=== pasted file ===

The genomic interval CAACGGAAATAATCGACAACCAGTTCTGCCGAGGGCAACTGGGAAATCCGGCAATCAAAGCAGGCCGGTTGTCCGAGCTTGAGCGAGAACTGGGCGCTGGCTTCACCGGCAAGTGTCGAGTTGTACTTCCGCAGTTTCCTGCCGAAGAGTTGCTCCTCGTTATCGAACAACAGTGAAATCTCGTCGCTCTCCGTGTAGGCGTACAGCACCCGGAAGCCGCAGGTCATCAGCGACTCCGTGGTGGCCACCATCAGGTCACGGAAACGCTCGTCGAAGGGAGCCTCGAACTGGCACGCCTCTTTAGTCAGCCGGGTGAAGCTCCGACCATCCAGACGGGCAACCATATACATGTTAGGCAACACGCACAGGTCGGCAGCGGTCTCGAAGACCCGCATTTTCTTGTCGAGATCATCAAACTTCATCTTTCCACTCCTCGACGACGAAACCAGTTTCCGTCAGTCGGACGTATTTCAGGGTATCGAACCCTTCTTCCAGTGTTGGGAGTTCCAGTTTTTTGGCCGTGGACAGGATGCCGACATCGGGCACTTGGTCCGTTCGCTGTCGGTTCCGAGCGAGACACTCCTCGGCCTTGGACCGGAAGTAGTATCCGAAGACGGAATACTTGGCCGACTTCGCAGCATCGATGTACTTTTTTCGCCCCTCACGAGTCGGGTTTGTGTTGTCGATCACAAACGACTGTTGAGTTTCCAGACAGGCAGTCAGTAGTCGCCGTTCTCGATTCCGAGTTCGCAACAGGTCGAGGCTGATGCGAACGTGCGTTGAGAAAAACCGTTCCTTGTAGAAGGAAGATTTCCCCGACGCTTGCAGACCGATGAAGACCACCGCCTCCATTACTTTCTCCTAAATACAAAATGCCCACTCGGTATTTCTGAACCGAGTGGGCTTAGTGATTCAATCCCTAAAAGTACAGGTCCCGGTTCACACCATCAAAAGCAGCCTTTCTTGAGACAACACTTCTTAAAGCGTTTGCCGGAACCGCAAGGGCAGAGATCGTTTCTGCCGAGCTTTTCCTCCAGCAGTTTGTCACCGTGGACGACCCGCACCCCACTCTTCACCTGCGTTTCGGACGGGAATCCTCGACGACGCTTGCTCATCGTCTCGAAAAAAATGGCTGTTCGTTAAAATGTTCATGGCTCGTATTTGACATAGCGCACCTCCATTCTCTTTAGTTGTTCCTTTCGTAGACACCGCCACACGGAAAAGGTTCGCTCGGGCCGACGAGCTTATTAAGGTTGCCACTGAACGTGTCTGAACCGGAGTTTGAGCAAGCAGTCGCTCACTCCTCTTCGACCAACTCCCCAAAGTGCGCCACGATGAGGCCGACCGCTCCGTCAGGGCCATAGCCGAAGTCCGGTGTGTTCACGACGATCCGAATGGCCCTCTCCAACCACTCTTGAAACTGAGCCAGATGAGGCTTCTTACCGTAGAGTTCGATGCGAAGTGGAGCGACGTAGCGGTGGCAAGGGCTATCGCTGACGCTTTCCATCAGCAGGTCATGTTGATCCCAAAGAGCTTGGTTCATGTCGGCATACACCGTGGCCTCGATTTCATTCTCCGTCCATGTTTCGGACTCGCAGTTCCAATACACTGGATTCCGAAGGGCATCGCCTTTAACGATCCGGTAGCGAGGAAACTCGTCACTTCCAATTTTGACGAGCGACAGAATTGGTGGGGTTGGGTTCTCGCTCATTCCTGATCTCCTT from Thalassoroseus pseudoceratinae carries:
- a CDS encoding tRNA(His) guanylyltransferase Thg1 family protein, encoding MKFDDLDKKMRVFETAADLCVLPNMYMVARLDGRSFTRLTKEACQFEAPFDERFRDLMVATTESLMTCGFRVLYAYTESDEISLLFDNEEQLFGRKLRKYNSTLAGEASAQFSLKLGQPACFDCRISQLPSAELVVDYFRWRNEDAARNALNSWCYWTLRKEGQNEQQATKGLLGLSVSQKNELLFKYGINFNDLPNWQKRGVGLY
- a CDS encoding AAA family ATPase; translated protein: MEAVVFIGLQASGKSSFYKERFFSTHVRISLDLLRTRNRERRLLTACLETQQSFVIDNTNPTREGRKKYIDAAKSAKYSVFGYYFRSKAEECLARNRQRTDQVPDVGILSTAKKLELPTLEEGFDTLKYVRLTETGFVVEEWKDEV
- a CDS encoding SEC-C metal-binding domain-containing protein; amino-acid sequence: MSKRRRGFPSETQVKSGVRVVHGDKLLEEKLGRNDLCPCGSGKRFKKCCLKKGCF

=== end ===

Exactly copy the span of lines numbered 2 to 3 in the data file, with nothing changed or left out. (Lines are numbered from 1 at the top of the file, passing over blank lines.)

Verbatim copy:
- a CDS encoding tRNA(His) guanylyltransferase Thg1 family protein, encoding MKFDDLDKKMRVFETAADLCVLPNMYMVARLDGRSFTRLTKEACQFEAPFDERFRDLMVATTESLMTCGFRVLYAYTESDEISLLFDNEEQLFGRKLRKYNSTLAGEASAQFSLKLGQPACFDCRISQLPSAELVVDYFRWRNEDAARNALNSWCYWTLRKEGQNEQQATKGLLGLSVSQKNELLFKYGINFNDLPNWQKRGVGLY
- a CDS encoding AAA family ATPase; translated protein: MEAVVFIGLQASGKSSFYKERFFSTHVRISLDLLRTRNRERRLLTACLETQQSFVIDNTNPTREGRKKYIDAAKSAKYSVFGYYFRSKAEECLARNRQRTDQVPDVGILSTAKKLELPTLEEGFDTLKYVRLTETGFVVEEWKDEV